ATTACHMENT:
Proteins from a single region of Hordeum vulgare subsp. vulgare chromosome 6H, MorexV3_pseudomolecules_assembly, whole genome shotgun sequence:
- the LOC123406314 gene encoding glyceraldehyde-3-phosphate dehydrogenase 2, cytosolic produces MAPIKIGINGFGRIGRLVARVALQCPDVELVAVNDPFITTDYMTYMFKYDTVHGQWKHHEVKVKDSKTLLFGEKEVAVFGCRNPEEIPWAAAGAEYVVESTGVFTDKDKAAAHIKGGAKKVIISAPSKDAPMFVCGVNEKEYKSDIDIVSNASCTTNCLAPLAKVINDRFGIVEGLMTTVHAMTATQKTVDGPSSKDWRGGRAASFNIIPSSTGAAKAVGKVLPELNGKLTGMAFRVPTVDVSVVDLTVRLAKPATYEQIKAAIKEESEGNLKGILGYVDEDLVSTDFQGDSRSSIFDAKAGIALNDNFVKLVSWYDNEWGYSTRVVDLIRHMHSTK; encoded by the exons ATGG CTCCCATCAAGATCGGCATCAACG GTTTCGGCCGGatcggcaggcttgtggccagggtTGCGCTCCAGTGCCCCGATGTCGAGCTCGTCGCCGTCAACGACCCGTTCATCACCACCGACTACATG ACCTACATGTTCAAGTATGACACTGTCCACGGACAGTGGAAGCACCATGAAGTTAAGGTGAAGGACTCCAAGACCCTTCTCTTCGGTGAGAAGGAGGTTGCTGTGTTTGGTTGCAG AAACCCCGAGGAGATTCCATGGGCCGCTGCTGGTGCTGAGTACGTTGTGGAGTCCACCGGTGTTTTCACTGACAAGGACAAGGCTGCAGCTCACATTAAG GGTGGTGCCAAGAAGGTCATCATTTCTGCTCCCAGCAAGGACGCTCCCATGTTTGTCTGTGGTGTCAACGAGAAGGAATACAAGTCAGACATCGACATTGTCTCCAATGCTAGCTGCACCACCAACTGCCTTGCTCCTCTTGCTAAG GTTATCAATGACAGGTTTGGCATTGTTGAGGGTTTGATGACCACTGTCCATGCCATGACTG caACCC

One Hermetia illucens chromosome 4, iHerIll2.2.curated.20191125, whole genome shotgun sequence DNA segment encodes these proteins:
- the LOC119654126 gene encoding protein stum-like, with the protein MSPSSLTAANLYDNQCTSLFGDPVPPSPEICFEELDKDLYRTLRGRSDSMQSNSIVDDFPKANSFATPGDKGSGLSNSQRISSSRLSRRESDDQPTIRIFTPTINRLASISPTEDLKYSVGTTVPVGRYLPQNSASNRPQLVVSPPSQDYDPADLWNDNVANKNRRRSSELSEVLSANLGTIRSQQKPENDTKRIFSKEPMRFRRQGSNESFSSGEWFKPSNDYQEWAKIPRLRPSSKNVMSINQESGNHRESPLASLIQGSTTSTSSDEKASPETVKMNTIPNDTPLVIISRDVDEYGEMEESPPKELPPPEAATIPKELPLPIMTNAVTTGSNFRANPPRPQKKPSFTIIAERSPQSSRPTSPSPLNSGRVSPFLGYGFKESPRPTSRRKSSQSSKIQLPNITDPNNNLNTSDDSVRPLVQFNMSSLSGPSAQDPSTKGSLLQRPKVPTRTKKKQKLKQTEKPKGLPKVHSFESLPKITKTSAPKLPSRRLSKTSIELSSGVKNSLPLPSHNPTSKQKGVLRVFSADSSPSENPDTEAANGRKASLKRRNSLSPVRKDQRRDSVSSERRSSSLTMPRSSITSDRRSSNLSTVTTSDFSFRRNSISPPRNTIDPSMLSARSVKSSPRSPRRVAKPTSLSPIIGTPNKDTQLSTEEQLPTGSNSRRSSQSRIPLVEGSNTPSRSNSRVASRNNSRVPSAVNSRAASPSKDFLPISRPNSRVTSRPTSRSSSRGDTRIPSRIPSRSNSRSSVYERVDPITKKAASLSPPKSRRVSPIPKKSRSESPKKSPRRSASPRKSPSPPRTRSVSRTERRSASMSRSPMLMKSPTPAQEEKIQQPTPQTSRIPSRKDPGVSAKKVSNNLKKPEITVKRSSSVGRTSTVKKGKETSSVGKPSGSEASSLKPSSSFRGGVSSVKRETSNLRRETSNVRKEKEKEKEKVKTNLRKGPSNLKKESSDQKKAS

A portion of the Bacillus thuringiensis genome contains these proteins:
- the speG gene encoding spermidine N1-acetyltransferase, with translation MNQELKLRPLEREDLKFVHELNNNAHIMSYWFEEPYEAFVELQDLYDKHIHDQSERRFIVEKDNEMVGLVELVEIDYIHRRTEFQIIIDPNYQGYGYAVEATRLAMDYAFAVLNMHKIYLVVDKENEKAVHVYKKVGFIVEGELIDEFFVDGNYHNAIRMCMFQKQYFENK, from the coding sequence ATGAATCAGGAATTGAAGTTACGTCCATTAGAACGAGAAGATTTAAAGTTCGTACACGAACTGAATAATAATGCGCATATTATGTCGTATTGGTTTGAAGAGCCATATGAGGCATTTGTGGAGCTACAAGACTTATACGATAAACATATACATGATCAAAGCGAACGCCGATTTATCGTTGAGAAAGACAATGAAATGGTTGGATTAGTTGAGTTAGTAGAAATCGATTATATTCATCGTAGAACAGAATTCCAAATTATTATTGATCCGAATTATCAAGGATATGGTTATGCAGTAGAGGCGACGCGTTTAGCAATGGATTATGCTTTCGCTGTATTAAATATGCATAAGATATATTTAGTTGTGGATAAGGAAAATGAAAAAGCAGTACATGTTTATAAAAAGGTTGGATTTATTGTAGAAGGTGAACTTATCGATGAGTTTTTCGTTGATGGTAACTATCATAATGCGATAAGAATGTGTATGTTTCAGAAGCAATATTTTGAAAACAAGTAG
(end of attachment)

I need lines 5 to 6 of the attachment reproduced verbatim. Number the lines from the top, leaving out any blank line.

A portion of the Bacillus thuringiensis genome contains these proteins:
- the speG gene encoding spermidine N1-acetyltransferase, with translation MNQELKLRPLEREDLKFVHELNNNAHIMSYWFEEPYEAFVELQDLYDKHIHDQSERRFIVEKDNEMVGLVELVEIDYIHRRTEFQIIIDPNYQGYGYAVEATRLAMDYAFAVLNMHKIYLVVDKENEKAVHVYKKVGFIVEGELIDEFFVDGNYHNAIRMCMFQKQYFENK, from the coding sequence ATGAATCAGGAATTGAAGTTACGTCCATTAGAACGAGAAGATTTAAAGTTCGTACACGAACTGAATAATAATGCGCATATTATGTCGTATTGGTTTGAAGAGCCATATGAGGCATTTGTGGAGCTACAAGACTTATACGATAAACATATACATGATCAAAGCGAACGCCGATTTATCGTTGAGAAAGACAATGAAATGGTTGGATTAGTTGAGTTAGTAGAAATCGATTATATTCATCGTAGAACAGAATTCCAAATTATTATTGATCCGAATTATCAAGGATATGGTTATGCAGTAGAGGCGACGCGTTTAGCAATGGATTATGCTTTCGCTGTATTAAATATGCATAAGATATATTTAGTTGTGGATAAGGAAAATGAAAAAGCAGTACATGTTTATAAAAAGGTTGGATTTATTGTAGAAGGTGAACTTATCGATGAGTTTTTCGTTGATGGTAACTATCATAATGCGATAAGAATGTGTATGTTTCAGAAGCAATATTTTGAAAACAAGTAG